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Wednesday, April 13, 2016

Sharpless-114, the Flying Dragon Nebula, reprocessed data


Originally I published this photo of Sh2-114 at 8. November 2015. I did some reprocessing, especially to the mapped color version.
Also I found another photo of this emission area taken by the National Optical Astronomy Observatory and its four meter telescope. It was nice to notice, that my photo and processing with  only 0.28 meter telescope  could reveal a good level of details out of this dim target, if compared to a photo by Mayall 4-meter telescope at Kitt Peak National Observatory.

Sharpless-114, the Flying Dragon Nebula
Click for a large image

Image in mapped colors from the light emitted by the ionized elements. 
Red=Sulfur, Green=Hydrogen and Blue=Oxygen.


Kitt Peak 4-meter telescope vs. Astro Anarchy 0.28-meter telescope
Click for a large image

A photo by 4-meter telescope of NOAO compared to my photo of Sh2-114 with a Celestron Edge HD 11 inch telescope. Both images are in mapped colors from the light emitted by the ionized elements. 
Photos are cropped,scaled and rotated to match the data.


Image in visual spectrum
Click for a large image

Natural color composition from the emission of ionized elements. 


INFO

Sh2-114 is a complex and unusual HII emission nebula. Its complex, wispy structure is likely the result of winds from hot, massive stars interacting with the magnetic fields in the interstellar medium. But very little is known about it. (Source, https://www.noao.edu/image_gallery/html/im1112.html)

There is a planetary nebula at the same field of view, Lan 384 (Kn 26)
Using existing digital sky surveys, Jacoby et al. (2010) presented Kn 26, a bipolar PN candidate known for a long time as the emission line source Lan 384. Here we present high spatial-resolution optical and near-IR narrow-band images of this nebula, high-dispersion long-slit echelle spectra, and low-resolution spectroscopy. The new data confirm the PN nature of Kn 26 and reveal features typical of bipolar PNe: butterfly morphology, H2 emission, and nitrogen enrichment. A detailed analysis of the morphology and kinematics, however, suggests the possible presence of two pairs of bipolar lobes that would make Kn 26 a new member of the class of quadrupolar PN.  (Source, http://www.iac.es/congreso/iaus283/pages/meeting/view-abstract.php?aid=138)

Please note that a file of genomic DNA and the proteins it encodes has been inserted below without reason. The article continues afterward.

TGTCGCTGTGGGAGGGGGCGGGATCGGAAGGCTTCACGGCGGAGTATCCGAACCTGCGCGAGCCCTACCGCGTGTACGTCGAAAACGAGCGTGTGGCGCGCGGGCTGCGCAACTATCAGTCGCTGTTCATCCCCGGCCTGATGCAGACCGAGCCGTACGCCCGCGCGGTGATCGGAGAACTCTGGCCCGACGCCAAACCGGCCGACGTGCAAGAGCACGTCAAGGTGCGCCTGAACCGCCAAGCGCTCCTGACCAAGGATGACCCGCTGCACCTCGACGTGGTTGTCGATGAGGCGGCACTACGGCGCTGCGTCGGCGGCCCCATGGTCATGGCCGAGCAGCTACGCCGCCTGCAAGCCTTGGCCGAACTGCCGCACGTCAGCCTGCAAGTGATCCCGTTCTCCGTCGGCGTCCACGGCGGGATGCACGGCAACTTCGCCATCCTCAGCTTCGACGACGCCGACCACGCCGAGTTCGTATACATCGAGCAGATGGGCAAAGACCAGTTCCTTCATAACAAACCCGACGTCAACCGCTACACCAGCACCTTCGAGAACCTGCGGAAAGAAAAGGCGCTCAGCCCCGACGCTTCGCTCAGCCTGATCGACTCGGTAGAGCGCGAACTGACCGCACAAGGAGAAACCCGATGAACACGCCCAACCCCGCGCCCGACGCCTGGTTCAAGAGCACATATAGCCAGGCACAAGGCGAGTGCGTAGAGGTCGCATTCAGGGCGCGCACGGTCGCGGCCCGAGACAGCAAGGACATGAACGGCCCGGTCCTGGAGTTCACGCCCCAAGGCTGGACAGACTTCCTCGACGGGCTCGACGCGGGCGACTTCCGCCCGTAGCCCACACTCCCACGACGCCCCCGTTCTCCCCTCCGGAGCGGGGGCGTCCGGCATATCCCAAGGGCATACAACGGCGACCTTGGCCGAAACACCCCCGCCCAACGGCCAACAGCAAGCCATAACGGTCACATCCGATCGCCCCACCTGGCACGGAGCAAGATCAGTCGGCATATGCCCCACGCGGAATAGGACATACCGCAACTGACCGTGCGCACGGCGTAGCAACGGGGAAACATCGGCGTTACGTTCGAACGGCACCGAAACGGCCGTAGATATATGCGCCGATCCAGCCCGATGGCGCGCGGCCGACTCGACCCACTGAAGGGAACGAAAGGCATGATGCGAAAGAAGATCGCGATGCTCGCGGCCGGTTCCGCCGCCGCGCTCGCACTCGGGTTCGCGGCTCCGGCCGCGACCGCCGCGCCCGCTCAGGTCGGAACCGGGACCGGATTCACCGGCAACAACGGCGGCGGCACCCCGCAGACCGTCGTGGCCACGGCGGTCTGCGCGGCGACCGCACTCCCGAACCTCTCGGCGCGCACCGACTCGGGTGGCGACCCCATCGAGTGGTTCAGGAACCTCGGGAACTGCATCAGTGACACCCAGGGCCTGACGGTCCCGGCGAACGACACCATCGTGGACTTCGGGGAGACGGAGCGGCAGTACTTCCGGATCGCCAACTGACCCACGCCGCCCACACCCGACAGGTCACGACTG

Lan 384 closeup

This is a closeup from top right third  of my photo.
Some latest info confirms this a s bipolar planetary nebulahttp://www.iac.es/congreso/iaus283/pages/meeting/view-abstract.php?aid=138


Technical details

Processing work flow

Image acquisition, MaxiDL v5.07.
Stacked and calibrated in CCDStack2.
Deconvolution with a CCDStack2 Positive Constraint, 21 iterations, added at 25% weight
Color combine in PS CS3
Levels and curves in PS CS3.

Imaging optics
Celestron Edge HD 1100 @ f7 with 0,7 focal reducer for Edge HD 1100 telescope

Mount
10-micron 1000

Cameras and filters
Imaging camera Apogee Alta U16 and Apogee seven slot filter wheel
Guider camera, Lodestar x2 and SXV-AOL



Astrodon filter, 5nm H-alpha
Astrodon filter, 3nm O-III
Astrodon filter, 3nm S-II

Exposure times
H-alpha, 9x 1200s = 3h
O-III, 3 x 1200s binned = 1h 
S-II,  3 x 1200s binned = 1h 
Total 5h


A single uncropped, calibrated and stretched 20 min. H-alpha frame as it comes from the camera



2 comments:

steven said...

This is a nice demonstration of the value of small aperture telescopes for wide-field surface photometry! While the small telescope doesn't collect enough light to get the resolution of a 4m-class telescope, its surface brightness sensitivity is comparable. It's impressive what can be done with small aperture telescopes! Lovely images.

J-P Metsavainio said...

Thanks Steven,

Like to get my hands on a large aperture telescope some day...
I have shot many targets with a camera optics, love the wide field astrophotographing.
Especially with the narrowband filters. Here are some samples with Canon 200mm Ef f1.8 lens: http://astroanarchy.blogspot.fi/search/label/Canon%20200mm%20f1.8%20images